We all need “time off.” An opportunity to catch our breath, think differently, let our minds wander, etc.
And, we all have a responsibility to help others take that “time off” when necessary.
Last night, my wife took some time for herself. She got together with a few of her close friends for dinner. She left before dinnertime and got back very late. She had a great evening where she had to think of nothing else but herself and her relationships with her friends.
We owe it to ourselves and to those we love and those we serve, to be willing to take on the extra responsibility necessary when people need a little time of their own. Everyone needs to recharge regularly, and we must make it easy for others to take that time. That means that we need to help others recognize when they need time of their own, and just as importantly, help them to see the tremendous value in taking a bit of time for themselves.
Over the last few years, as I’ve become more adept at understanding that a bit of self-time isn’t a reflection on one’s worth or welcoming of responsibility, I’ve made an effort to encourage others, particularly my wife, to take some time for themselves. That means, however, that when, for example, my wife wants to take that time, I always say, “Have fun;” I never want to burden her with reasons why any given date might not be the best choice (that might simply lead her to think that she shouldn’t take the time to begin with). I also do my best to leave her be. Regardless of what is going on with the kids, or at home, I handle it as best as I can. When we need time, we need time exclusively; we can’t be constantly pulled back into the fold.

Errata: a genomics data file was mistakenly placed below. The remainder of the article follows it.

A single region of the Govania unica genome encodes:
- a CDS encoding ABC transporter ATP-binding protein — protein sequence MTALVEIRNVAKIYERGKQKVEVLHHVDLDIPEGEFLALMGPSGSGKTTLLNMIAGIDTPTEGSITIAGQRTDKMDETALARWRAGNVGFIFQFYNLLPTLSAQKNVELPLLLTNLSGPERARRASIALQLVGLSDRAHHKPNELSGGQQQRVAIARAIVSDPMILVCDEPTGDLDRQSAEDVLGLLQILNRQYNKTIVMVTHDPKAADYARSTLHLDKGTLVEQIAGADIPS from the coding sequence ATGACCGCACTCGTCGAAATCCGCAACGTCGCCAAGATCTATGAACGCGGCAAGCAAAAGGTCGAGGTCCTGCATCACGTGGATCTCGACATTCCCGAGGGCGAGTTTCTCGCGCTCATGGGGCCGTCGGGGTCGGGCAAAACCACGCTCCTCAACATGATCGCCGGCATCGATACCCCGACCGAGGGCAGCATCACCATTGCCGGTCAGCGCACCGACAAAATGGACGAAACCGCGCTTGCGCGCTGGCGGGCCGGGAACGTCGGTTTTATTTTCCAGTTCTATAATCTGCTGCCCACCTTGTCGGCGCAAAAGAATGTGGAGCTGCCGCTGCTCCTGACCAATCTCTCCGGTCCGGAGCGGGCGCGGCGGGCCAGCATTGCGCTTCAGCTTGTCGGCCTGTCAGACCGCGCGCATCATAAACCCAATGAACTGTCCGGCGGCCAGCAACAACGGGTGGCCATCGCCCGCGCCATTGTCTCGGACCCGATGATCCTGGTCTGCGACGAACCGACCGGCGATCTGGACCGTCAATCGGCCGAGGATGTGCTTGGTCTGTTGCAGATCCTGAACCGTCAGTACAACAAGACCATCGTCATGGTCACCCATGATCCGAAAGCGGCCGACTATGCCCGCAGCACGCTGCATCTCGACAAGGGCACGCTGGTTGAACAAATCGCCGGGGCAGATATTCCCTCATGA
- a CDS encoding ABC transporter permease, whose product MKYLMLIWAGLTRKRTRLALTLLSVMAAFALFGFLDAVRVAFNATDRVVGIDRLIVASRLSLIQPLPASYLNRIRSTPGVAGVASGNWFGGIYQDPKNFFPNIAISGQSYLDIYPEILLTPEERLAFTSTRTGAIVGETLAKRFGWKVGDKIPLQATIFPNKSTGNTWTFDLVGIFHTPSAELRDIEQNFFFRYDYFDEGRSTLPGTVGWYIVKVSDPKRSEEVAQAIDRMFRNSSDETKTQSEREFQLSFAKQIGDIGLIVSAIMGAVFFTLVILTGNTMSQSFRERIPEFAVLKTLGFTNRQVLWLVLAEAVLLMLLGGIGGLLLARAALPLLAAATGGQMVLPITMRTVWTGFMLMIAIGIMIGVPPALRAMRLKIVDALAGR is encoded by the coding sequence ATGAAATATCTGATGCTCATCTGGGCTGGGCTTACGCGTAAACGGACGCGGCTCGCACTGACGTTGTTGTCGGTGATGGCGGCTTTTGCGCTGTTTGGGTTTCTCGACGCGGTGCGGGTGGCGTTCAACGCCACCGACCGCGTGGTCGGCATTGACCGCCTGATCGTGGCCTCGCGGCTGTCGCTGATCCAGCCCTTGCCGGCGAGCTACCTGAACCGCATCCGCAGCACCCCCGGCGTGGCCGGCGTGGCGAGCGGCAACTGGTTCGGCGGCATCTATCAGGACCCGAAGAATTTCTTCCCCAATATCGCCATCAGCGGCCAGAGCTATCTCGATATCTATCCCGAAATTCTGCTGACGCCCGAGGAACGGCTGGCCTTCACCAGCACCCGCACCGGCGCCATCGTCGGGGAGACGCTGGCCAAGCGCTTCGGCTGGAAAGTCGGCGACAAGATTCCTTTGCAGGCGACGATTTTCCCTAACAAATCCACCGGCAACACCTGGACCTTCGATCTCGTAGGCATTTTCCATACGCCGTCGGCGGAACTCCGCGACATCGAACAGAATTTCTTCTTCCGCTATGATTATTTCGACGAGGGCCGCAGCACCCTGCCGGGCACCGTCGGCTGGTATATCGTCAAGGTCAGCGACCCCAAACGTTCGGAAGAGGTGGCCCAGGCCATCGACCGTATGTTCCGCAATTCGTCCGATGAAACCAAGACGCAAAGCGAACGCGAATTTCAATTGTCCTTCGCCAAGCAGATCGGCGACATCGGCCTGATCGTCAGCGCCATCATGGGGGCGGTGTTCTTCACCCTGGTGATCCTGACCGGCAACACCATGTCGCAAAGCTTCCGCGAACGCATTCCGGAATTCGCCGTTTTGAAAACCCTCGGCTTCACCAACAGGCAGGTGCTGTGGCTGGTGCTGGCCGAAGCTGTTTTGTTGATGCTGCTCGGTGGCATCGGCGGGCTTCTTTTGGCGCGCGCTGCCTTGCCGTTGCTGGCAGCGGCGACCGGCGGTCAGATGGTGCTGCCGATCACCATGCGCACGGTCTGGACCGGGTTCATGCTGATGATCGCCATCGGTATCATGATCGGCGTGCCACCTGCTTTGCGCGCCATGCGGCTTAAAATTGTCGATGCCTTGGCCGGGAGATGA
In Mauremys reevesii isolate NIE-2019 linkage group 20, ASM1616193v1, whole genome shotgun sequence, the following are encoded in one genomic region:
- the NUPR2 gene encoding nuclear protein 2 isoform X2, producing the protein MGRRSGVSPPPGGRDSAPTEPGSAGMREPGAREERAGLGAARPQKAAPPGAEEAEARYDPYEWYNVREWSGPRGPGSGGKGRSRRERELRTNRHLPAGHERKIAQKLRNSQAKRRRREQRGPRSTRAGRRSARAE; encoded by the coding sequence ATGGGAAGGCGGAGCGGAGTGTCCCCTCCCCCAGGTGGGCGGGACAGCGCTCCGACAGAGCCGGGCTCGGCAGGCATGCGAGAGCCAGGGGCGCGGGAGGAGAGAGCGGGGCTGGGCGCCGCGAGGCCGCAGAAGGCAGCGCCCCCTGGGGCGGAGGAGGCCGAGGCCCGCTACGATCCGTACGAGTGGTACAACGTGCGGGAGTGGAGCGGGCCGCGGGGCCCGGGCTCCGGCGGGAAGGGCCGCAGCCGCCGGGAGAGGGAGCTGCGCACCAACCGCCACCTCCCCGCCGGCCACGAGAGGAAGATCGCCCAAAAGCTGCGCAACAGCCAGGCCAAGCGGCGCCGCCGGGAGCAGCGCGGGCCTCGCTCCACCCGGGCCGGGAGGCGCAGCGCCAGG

The same holds true for in the professional realm. When we recognize that people need their own time, place, and space, we’re showing our confidence in, and commitment to, their continued development as leaders and learners. And, in turn, they are more likely to do the same for us.